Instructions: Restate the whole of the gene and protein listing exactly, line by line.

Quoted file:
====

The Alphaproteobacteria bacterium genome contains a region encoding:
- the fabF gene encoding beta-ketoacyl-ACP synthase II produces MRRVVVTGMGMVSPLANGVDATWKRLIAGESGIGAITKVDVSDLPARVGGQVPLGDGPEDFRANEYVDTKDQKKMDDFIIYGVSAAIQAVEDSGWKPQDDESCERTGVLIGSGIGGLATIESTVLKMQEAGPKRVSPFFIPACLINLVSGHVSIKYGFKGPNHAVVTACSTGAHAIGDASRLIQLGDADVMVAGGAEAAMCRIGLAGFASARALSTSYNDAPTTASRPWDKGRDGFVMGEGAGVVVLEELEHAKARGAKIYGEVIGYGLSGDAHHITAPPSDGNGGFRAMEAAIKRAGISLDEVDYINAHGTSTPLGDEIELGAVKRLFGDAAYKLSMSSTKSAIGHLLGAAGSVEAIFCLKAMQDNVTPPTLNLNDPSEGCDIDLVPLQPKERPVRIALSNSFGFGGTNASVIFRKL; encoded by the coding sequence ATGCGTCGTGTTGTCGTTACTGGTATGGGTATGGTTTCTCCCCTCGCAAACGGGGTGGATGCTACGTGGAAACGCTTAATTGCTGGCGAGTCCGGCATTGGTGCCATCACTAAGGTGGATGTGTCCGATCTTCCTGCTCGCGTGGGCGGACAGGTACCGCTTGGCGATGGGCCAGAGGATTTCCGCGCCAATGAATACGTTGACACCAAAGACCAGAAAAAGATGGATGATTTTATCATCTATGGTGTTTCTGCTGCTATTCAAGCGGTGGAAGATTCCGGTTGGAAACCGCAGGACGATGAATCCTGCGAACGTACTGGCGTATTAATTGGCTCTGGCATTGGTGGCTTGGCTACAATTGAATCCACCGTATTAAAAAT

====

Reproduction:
The Alphaproteobacteria bacterium genome contains a region encoding:
- the fabF gene encoding beta-ketoacyl-ACP synthase II produces MRRVVVTGMGMVSPLANGVDATWKRLIAGESGIGAITKVDVSDLPARVGGQVPLGDGPEDFRANEYVDTKDQKKMDDFIIYGVSAAIQAVEDSGWKPQDDESCERTGVLIGSGIGGLATIESTVLKMQEAGPKRVSPFFIPACLINLVSGHVSIKYGFKGPNHAVVTACSTGAHAIGDASRLIQLGDADVMVAGGAEAAMCRIGLAGFASARALSTSYNDAPTTASRPWDKGRDGFVMGEGAGVVVLEELEHAKARGAKIYGEVIGYGLSGDAHHITAPPSDGNGGFRAMEAAIKRAGISLDEVDYINAHGTSTPLGDEIELGAVKRLFGDAAYKLSMSSTKSAIGHLLGAAGSVEAIFCLKAMQDNVTPPTLNLNDPSEGCDIDLVPLQPKERPVRIALSNSFGFGGTNASVIFRKL; encoded by the coding sequence ATGCGTCGTGTTGTCGTTACTGGTATGGGTATGGTTTCTCCCCTCGCAAACGGGGTGGATGCTACGTGGAAACGCTTAATTGCTGGCGAGTCCGGCATTGGTGCCATCACTAAGGTGGATGTGTCCGATCTTCCTGCTCGCGTGGGCGGACAGGTACCGCTTGGCGATGGGCCAGAGGATTTCCGCGCCAATGAATACGTTGACACCAAAGACCAGAAAAAGATGGATGATTTTATCATCTATGGTGTTTCTGCTGCTATTCAAGCGGTGGAAGATTCCGGTTGGAAACCGCAGGACGATGAATCCTGCGAACGTACTGGCGTATTAATTGGCTCTGGCATTGGTGGCTTGGCTACAATTGAATCCACCGTATTAAAAAT